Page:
Risk and return varies by type of fixed income investment

Risk and return varies by type of fixed income investment

Source: Schwab Center for Financial Research with data provided by Morningstar, Inc. Treasuries (short-term) are represented by the Barclays Short Treasury Index; Treasuries (intermediate-term) are represented by the Barclays U.S. Intermediate Treasury Index; Treasuries (long-term) are represented by the Barclays U.S. Long Treasury Index; U.S. Aggregate is represented by the Barclays U.S. Aggregate Bond Index; Muni bonds are represented by the Barclays Municipal Bond Index; Corporate (investment-grade) is represented by the Barclays U.S. Corporate Bond Index; Corporate (high-yield) is represented by the Barclays U.S. Corporate High-Yield Bond Index; Preferreds are represented by the BofA Merrill Lynch Fixed Rate Preferred Securities Index; EM bonds are represented by the Barclays EM USD Aggregate Bond Index. The chart above compares the risk and return features of the various fixed income indices. Risk is represented by the annualized standard deviation of monthly returns, and return is represented by the average annualized total return from 3/2011 through 2/2016. Returns assume reinvestment of bond principal and interest and are not adjusted for taxes. Indexes are unmanaged, do not incur fees or expenses, and cannot be invested in directly. Past performance is no guarantee of future results.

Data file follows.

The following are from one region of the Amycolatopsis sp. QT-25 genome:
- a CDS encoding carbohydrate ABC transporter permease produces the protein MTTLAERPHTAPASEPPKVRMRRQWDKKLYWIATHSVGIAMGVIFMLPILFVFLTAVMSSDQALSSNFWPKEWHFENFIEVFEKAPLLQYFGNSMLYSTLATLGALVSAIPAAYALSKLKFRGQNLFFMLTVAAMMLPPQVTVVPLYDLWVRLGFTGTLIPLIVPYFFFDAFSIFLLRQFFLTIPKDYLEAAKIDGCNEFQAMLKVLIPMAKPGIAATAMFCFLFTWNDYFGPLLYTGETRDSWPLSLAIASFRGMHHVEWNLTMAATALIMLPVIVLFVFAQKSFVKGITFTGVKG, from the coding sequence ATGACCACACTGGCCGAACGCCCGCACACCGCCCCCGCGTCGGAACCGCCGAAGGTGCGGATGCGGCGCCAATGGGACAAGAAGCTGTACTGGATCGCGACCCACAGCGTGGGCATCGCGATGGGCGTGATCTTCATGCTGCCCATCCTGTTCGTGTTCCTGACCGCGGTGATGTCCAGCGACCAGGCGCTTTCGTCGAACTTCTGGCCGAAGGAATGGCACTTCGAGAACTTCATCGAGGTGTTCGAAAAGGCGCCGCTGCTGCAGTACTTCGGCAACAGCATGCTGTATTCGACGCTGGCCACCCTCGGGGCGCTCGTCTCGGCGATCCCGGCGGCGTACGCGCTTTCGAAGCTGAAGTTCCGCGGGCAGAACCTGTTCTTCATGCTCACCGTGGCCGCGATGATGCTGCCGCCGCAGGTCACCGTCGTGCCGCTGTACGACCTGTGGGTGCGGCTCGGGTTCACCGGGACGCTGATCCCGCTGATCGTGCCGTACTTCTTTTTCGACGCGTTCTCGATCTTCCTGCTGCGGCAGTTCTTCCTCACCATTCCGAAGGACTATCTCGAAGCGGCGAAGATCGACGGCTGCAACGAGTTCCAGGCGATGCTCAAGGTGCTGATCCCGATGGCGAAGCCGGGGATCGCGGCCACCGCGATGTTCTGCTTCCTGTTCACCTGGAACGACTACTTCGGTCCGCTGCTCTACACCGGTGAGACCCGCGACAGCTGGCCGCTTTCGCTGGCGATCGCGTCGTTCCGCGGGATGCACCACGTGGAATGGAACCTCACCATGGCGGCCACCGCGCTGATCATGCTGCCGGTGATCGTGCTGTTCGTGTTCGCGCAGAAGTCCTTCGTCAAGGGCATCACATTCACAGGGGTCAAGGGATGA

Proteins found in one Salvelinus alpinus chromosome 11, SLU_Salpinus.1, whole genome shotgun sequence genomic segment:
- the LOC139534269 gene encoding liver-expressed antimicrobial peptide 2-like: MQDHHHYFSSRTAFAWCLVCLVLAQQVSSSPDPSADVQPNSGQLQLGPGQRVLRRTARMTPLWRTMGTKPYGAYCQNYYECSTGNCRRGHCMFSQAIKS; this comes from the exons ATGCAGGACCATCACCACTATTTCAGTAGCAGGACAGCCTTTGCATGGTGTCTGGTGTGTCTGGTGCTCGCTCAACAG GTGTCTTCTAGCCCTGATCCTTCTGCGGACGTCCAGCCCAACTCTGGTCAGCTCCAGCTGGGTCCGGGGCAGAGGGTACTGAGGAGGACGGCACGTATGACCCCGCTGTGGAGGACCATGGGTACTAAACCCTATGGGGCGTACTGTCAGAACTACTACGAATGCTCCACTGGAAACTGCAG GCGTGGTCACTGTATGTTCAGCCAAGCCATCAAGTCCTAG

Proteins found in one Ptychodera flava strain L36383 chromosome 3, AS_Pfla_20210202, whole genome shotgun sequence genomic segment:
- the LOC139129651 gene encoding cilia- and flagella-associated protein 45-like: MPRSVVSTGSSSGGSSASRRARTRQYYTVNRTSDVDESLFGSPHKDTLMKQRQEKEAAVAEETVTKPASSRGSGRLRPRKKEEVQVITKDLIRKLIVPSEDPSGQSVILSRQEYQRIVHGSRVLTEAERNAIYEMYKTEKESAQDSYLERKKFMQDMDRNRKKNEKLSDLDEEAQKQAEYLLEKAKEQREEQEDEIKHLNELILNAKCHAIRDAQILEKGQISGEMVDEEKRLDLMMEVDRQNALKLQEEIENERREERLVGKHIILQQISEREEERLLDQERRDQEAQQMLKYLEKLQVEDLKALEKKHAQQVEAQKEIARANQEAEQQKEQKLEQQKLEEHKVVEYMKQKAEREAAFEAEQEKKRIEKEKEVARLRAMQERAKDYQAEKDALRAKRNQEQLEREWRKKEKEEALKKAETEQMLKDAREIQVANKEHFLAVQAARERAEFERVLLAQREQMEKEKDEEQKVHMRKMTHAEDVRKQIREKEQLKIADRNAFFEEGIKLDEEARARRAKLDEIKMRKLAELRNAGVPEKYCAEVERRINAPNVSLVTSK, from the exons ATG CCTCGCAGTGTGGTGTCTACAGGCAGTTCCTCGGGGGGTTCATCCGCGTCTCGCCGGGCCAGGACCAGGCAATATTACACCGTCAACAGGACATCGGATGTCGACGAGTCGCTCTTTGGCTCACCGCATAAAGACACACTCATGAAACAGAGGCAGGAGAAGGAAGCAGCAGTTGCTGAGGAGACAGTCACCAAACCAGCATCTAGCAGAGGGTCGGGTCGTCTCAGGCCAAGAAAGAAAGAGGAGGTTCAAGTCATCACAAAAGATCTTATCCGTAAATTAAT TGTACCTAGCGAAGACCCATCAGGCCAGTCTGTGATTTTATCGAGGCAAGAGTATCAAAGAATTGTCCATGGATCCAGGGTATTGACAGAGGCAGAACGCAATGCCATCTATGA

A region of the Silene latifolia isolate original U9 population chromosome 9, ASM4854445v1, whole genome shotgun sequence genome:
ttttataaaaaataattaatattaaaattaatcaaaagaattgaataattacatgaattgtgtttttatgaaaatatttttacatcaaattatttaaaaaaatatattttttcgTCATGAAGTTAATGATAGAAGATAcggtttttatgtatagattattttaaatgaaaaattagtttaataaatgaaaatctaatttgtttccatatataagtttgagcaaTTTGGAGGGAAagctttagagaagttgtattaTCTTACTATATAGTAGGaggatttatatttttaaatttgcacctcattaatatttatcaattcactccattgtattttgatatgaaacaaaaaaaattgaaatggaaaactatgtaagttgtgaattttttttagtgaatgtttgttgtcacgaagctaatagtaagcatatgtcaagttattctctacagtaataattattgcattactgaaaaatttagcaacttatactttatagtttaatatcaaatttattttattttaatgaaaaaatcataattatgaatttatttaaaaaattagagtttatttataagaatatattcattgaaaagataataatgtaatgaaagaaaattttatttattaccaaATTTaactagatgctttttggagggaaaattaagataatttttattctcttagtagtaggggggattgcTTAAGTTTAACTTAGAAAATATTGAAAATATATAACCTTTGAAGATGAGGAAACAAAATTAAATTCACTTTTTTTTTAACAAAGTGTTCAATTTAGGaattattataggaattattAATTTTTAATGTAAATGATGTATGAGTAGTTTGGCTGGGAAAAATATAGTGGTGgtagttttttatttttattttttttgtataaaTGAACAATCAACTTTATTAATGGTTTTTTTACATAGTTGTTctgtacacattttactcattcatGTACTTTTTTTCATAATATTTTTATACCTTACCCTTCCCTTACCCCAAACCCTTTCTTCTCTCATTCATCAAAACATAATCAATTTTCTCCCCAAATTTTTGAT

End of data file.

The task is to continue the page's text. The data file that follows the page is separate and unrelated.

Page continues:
What about a rise in rates?

Preferred securities, like most other fixed income investments, are sensitive to interest rate changes. Generally, when rates go up, the prices of existing fixed income assets fall (and vice versa), bringing their yields closer to those on securities issued at the new prevailing rate.

How much prices change depends partly on an asset’s duration, a measure of interest rate sensitivity. Assets with longer maturities tend to have longer durations, and the longer the duration, the more sensitive the asset’s price will be to rate changes. Remember that preferreds tend to have very long maturities, or no maturity at all, so they could be in for some volatility if rates rise again.